Environmentalists say greener palm oil is better for orangutans, whose habitat in Malaysia and Indonesia is being rapidly destroyed for oil palm plantation. Photos by Rhett A. Butler.
Two consumer products giants have joined the wave of companies committing to deforestation-free palm oil.
On Monday General Mills and Colgate-Palmolive both announced palm oil policies that go beyond standards set by the Roundtable on Sustainable Palm Oil (RSPO), the industry’s main certification body. The policies include provisions to protect wildlife-rich rainforests and carbon-dense peatlands, while respecting the rights of local communities.
The policies are similar to commitments made in recent weeks by Kellogg’s, Mars, and Orkla, although both have shortcomings according to environmental campaigners. Greenpeace says that Colgate-Palmolive’s 2020 target for implementing its policy should be moved up to 2015, while the Union of Concerned Scientists (UCS) says General Mills policy should use the “industry standard” definition of High Carbon Stock forests when determining whether palm oil is free from deforestation.
Nonetheless both groups welcomed the commitments and urged more companies to establish similar deforestation free policies for palm oil in order to show growers there is indeed a market for greener palm oil.
“It’s really up to major brands to turn the tide on the palm oil industry,” said Sharon Smith of the Union of Concerned Scientists, which recently released a scorecard ranking American companies on their palm oil sourcing policies. “If companies start demanding palm oil that’s deforestation-free, peatlands-free and exploitation-free, palm oil producers will start providing a better product. This better oil will also reduce emissions. It’s a win-win for consumers and the environment.”
“Indonesia’s forests are precious to all of us: they are the earth’s lungs, people’s homes, and habitat to countless animals including the endangered Sumatran tiger. But if we don’t stop forest destruction all of this will disappear,” said True Blood actress Kristin Bauer, who recently joined Greenpeace’s campaign to push for more forest-friendly palm oil. “More brands need to step up and follow Colgate’s lead.”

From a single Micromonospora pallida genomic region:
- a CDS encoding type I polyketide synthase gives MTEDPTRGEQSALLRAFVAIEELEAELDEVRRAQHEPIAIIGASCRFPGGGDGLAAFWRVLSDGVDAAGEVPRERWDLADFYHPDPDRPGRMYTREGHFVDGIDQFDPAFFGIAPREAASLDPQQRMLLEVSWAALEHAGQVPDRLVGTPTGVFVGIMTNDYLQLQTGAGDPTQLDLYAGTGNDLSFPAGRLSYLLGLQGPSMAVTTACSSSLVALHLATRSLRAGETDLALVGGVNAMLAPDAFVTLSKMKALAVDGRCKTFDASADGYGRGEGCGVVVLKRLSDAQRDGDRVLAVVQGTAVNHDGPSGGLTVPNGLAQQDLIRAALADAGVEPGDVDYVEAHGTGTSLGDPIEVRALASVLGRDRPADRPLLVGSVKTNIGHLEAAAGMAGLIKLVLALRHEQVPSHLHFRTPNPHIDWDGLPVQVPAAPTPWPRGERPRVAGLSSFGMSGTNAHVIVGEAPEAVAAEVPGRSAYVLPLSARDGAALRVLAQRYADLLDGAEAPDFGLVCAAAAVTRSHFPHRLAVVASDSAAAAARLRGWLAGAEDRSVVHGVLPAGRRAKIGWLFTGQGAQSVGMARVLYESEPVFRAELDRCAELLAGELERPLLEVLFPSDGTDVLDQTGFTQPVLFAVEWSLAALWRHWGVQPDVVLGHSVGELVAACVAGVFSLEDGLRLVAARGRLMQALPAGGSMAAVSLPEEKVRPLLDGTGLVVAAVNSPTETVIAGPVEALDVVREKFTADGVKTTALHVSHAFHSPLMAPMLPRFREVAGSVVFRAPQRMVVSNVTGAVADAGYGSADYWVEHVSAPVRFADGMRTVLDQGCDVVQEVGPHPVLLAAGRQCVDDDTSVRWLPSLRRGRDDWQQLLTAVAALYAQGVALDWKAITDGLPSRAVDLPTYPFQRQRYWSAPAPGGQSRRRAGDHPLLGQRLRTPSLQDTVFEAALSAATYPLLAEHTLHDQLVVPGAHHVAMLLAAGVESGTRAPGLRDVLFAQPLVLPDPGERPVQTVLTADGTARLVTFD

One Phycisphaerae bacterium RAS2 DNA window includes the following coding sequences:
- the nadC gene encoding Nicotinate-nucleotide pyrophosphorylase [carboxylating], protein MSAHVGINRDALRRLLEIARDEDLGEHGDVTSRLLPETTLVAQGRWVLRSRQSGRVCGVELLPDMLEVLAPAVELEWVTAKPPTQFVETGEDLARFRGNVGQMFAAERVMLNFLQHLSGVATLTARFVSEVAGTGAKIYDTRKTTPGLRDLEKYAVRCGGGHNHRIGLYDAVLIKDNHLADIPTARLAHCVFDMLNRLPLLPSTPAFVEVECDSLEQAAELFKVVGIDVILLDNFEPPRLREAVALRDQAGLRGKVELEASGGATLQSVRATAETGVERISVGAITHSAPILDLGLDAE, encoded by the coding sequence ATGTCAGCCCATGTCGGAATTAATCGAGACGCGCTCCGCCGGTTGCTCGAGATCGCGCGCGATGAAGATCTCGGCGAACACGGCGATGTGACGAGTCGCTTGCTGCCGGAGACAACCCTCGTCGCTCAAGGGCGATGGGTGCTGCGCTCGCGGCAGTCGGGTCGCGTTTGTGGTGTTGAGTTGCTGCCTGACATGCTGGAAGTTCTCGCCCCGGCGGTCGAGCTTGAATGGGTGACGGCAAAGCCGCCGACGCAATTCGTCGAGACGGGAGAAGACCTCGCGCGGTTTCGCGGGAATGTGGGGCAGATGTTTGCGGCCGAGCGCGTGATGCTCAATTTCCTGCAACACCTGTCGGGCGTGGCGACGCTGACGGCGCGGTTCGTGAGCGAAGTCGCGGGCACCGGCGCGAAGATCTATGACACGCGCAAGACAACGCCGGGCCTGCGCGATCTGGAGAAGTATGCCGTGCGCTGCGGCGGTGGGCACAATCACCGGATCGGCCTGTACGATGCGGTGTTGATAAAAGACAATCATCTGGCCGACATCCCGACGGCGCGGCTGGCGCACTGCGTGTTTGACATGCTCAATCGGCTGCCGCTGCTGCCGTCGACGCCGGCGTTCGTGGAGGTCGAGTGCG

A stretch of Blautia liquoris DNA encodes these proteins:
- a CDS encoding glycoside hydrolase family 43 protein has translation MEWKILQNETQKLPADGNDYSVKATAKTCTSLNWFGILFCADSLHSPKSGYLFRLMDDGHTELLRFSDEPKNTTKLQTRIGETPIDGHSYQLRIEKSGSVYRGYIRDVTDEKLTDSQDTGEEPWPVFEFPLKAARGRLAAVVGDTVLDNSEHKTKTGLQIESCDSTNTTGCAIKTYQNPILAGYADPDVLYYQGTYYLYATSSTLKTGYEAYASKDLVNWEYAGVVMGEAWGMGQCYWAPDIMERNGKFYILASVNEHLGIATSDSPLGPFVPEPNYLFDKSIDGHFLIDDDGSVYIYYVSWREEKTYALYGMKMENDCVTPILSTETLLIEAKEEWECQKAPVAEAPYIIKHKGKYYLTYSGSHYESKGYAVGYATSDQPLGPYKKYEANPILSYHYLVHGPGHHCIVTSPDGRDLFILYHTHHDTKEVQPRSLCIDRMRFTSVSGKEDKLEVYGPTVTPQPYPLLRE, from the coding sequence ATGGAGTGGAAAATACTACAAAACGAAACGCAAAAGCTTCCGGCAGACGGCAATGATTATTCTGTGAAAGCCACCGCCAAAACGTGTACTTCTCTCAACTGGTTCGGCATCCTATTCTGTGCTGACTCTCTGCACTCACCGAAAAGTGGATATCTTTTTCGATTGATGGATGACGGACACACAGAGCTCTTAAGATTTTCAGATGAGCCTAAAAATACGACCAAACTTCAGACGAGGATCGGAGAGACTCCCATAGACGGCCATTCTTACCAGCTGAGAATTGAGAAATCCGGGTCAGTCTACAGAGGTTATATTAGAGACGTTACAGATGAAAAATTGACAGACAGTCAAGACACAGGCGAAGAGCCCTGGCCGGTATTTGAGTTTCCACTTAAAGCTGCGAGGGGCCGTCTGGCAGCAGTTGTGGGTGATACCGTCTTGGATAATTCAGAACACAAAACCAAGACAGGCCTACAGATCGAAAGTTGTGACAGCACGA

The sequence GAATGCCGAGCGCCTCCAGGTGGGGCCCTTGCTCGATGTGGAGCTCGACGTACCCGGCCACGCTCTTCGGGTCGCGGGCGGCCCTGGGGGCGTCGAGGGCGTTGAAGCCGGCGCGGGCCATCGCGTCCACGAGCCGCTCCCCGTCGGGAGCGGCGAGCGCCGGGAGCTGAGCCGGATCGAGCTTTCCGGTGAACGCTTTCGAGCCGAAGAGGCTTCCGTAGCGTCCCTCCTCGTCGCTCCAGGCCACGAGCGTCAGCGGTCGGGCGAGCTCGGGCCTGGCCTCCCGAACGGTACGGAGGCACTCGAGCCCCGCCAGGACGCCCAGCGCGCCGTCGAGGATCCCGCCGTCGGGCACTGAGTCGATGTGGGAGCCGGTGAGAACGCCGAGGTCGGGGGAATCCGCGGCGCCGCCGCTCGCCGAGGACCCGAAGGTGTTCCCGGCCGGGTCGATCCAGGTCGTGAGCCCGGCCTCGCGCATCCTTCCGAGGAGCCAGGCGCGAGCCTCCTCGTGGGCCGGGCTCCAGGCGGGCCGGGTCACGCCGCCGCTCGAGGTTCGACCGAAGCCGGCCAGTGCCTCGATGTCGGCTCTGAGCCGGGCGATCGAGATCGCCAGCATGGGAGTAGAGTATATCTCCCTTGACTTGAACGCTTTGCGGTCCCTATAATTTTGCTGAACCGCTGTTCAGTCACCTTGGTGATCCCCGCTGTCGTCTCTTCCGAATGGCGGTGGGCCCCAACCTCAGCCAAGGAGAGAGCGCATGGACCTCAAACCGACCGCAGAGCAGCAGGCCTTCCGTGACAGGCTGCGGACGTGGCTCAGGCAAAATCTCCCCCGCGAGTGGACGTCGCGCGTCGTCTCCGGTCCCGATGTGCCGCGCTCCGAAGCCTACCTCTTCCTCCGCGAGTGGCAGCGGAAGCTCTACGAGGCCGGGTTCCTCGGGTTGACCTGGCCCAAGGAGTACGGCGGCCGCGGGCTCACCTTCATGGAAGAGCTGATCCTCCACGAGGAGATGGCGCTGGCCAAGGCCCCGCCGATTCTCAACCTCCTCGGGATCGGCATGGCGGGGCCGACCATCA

Deforestation in Malaysian Borneo for oil palm plantations.
Greenpeace added that the commitments put more pressure on Proctor & Gamble (P&G), a Colgate-Palmolive competitor that is currently the focus of an aggressive campaign by the activist group.
“With pledges from Unilever, Nestlé, L’Oréal and now Colgate-Palmolive to clean up their supply chains, P&G is choosing to lag behind its competition,” said Areeba Hamid, forest campaigner at Greenpeace International, in a statement. “There’s a huge difference between Colgate’s detailed policy and P&G’s empty commitment to the Roundtable on Sustainable Palm Oil’s weak certification scheme. It’s time P&G joined Colgate, Unilever, L’Oréal and Mars in guaranteeing its products are free from forest destruction.”
Palm oil production is the largest direct driver of deforestation in Malaysia and Indonesia, whose forests are home to endangered orangutans, tigers, rhinos, and elephants.
(03/05/2014) Fast food companies are lagging behind other consumer products companies in efforts to establish policies that favor deforestation-free and conflict-free palm oil, finds a new assessment published by the Union of Concerned Scientists, an advocacy group. The report, titled ‘Donuts, Deodorant, Deforestation: Scoring America’s Top Brands on Their Palm Oil Commitments’, looked at palm oil sourcing policies of 30 of the largest fast food, personal care, and packaged food corporations in the United States. It found leadership by a handful of firms.
(03/04/2014) Several Greenpeace activists were arrested after they scaled Procter & Gamble’s headquarters in a demonstration against the company’s use of palm oil linked to deforestation in Indonesia.
(02/26/2014) A year-long investigation by Greenpeace has found companies that supply Procter & Gamble (P&G) (NYSE:PG) with palm oil are engaged in clearing of rainforests and peatlands in Indonesia, suggesting that Head & Shoulders shampoo and other consumer products made by the company may be linked to forest destruction.
(07/02/2012) In late May I had the opportunity to fly from Kota Kinabalu in Malaysian Borneo to Imbak Canyon and back. These are some of my photos. Historically Borneo was covered by a range of habitats, including dense tropical rainforests, swampy peatlands, and natural grasslands. But its lowland forests have been aggressively logged for timber and then converted for oil palm plantations.